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AUTHOR: Richard Reed And Hao Wu
TITLE: The Melbourne 2006 Commonwealth Games:Implications For The Local Property Market
KEYWORDS: "Commonwealth Games, Major Sporting Event, Infrastructure, Property Market, Host City."
ABSTRACT: "In 2006 Melbourne will host the 18th Commonwealth Games with Brisbane being the last Australian city to host this event over two decades ago in 1982. Melbourne has not held a major global sporting event since the 1956 Olympic Games, although the 2006 Commonwealth Games follows on from the successful 2000 Sydney Olympics. These sporting events have continued to grow from strength to strength, and have been assisted by Australia's close affiliation with sport and the widespread global media coverage. In a similar manner to other sporting events that Melbourne hosts, including the Australian Tennis Open, Formula One Grand Prix, Motorcycle Grand Prix, Melbourne Cup and Australian Football League, the city and its inhabitants are consumed by these events. The 2006 Commonwealth Games is certain to follow this trend. The task of hosting the Commonwealth Games is enormous, although actively pursued in a fierce bidding process by competing cities. The benefits are undisputed and include an influx of visitors to the host city, an opportunity to enhance or rebuild infrastructure such as transport, plus the worldwide focus on the host city before and during the event. A high level of planning is undertaken for years well in advance of the event, and this may have an effect on the surrounding property market. Through the media both buyers and sellers are constantly reminded of the upcoming Games, the venues and the increased demand that will occur. Accordingly, this research investigates the task of hosting a major global sporting event such as the Commonwealth Games, and importantly how affects infrastructure in a host city. Attention is placed on the 2006 Commonwealth Games and the Melbourne property market. Whilst every host city differs in characteristics such as size, location and timing of the event, the findings of this study will assist a future host city to plan for the highly irregular circumstances that accompany a high profile one-off major sporting event."
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AUTHOR: Prof. Jon Robinson
TITLE: Property Valuation And Analysis Applied To
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AUTHOR: Kath Robson
TITLE: Environmentally Sustainable Development |Refereed|
KEYWORDS: "Demographics, Patterns Of Growth, Housing, Services, Infrastructure, Planning, “Baby Boomers’, Life Style, Sea Change"
ABSTRACT: "Did the TV show “Sea Change” really change people’s life styles, or was it written in answer to an already existing trend? Demographic changes are happening in Victoria. This paper examines those changes by focusing on the stretch of coastal Victoria where “Seachange” was filmed, the Bellarine Peninsula. There is no question that these coastal regions have seen expanding growth in the housing market since 2000. New housing, high market turnover and rising prices can be attributed to a number of reasons, including increased demand for holiday houses, natural growth (in line with Melbourne), or a real change in demographics due to the phenomena known as a “sea change”. The implications of increased population in coastal areas places increased pressure on already limited resources, both natural and created. If, these demographics changes are predominantly the over 50s (baby boomers) group, the implications are concerning. This paper examines the available data and aims to identify the underlying forces driving growth along coastal Victoria. What are the implications of these emerging demographic trends for the residential property market and communities? How are the authorities meeting the challenge that these changes place on the required services, such as age care, child care, education, health care, recreation etc? Now is the time to examine the population structures and now is the time to plan for increased demand in all the related service areas and infrastructure."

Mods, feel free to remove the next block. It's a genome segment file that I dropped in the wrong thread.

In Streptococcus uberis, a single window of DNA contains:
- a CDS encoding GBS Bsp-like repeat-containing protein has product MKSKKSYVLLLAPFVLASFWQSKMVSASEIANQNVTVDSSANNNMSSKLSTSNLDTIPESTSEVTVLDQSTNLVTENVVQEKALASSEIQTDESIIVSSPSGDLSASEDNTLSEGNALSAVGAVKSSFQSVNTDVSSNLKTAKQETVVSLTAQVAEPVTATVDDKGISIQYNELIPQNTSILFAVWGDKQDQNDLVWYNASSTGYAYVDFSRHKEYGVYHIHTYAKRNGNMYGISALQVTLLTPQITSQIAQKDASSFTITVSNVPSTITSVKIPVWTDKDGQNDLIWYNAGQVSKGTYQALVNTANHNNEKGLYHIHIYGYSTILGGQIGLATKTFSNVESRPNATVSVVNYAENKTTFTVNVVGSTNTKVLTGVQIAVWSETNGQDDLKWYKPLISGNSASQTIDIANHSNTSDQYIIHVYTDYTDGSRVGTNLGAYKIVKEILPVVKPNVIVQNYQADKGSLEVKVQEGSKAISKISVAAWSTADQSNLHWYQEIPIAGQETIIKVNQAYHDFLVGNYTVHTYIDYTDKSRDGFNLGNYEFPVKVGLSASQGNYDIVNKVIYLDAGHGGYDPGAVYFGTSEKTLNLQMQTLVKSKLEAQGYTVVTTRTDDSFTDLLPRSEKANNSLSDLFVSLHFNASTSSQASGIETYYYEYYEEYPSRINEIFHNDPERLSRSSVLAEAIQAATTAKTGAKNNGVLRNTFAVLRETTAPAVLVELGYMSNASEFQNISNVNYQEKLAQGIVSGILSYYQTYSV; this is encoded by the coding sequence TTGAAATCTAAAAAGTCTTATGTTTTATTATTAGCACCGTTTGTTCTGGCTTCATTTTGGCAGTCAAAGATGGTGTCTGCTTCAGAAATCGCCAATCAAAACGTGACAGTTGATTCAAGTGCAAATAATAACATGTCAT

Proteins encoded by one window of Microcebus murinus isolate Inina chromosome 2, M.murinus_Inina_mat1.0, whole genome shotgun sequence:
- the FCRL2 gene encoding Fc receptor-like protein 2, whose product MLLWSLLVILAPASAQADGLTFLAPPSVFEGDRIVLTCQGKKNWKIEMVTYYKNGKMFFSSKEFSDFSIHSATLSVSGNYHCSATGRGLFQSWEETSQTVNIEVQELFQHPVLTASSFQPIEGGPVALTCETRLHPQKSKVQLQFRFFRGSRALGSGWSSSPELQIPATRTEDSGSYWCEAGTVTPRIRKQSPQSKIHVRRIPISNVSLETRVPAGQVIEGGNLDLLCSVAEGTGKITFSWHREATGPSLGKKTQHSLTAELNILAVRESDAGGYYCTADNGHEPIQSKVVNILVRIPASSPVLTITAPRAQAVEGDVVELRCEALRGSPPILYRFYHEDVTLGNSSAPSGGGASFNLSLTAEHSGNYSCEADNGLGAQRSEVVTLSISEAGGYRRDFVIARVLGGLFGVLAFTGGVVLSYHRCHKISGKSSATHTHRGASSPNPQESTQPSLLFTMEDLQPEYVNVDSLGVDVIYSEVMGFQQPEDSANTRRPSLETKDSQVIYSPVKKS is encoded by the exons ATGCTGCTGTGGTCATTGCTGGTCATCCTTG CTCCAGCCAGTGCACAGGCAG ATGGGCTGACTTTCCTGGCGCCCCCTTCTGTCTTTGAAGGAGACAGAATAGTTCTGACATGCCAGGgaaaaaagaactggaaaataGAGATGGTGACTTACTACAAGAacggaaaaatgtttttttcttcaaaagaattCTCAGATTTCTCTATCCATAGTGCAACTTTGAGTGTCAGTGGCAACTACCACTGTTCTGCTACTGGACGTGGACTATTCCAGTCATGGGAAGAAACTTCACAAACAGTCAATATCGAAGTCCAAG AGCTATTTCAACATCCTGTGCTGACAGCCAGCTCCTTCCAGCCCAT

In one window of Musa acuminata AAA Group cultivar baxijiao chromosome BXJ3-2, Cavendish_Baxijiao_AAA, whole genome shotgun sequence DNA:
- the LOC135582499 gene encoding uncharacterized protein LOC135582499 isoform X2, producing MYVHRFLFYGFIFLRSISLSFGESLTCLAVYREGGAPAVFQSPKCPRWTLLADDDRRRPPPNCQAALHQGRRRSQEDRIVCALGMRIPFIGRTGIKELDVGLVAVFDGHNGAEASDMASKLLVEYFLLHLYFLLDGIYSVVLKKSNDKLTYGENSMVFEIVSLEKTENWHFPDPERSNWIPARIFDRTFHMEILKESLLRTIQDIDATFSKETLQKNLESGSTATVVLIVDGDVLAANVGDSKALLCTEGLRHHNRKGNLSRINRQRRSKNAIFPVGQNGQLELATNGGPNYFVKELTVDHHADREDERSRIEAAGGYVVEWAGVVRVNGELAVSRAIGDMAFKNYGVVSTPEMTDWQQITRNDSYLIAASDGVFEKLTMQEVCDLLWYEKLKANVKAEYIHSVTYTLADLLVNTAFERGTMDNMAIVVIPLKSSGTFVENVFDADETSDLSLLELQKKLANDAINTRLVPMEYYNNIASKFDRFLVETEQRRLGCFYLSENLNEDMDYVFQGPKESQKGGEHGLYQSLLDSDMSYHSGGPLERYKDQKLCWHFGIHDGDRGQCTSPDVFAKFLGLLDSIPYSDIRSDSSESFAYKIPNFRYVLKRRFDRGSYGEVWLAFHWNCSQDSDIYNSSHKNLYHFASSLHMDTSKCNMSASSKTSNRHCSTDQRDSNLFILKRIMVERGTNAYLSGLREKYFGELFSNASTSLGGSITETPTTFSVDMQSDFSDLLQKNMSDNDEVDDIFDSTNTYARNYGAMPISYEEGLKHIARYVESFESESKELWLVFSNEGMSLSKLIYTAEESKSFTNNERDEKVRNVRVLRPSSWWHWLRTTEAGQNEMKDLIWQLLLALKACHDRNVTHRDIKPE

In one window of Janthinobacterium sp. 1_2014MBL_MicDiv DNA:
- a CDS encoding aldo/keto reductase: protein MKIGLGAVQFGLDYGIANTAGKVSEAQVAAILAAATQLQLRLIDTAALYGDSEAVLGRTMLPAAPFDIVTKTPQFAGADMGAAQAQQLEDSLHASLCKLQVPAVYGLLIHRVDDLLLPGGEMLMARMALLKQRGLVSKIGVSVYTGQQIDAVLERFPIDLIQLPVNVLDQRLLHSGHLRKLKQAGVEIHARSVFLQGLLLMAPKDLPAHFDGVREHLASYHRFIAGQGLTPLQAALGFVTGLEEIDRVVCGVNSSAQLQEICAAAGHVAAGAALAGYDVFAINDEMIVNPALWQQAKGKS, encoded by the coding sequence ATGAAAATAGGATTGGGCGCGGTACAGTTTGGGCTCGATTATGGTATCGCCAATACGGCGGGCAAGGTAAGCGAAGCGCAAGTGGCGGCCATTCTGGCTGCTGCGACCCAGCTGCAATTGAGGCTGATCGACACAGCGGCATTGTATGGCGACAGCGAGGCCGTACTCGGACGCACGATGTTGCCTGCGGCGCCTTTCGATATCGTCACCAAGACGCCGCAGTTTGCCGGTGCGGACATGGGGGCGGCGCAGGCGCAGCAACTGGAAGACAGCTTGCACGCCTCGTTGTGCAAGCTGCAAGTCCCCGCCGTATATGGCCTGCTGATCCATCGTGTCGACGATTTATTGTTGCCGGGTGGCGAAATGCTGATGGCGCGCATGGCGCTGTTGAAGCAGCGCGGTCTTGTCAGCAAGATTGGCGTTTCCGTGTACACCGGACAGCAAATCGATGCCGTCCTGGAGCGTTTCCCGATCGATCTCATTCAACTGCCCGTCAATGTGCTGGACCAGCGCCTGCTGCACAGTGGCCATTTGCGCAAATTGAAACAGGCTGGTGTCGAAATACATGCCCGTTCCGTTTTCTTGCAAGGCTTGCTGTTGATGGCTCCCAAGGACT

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AUTHOR: Peter Rossini And Paul Kershaw
TITLE: Using A Hybrid Automated Valuation Model To Estimate Capital And Site Values |Refereed|
KEYWORDS: "Automated Valuation Models, Property Taxation, Mass Appraisal, Residential Valuation, Hybrid Models"
ABSTRACT: "In recent years the use of Hybrid Automated Valuation Models has been widely discussed in the property taxation literature. Such models are now recognised in the IAAO's standard for AVM's. These models may produce superior results to simpler AVM's and may be particularly useful in a situation where improved properties need to be used to estimate site value. Given recent court decisions in Australia that seem to require valuers to consider sales with improvements when assessing site value in 'thin markets', such models may prove to be a useful tool in mass appraisal. This paper examines the use of a hybrid model to estimate capital and site values for residential properties in a small pilot study in Adelaide, South Australia. The model uses both vacant land and improved residential sales in a single model to estimate site and capital values simultaneously. This initial research shows that such models may prove to be a useful addition to the methodologies used by property tax authorities in Australia."
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AUTHOR: Abdul Ghani Sarip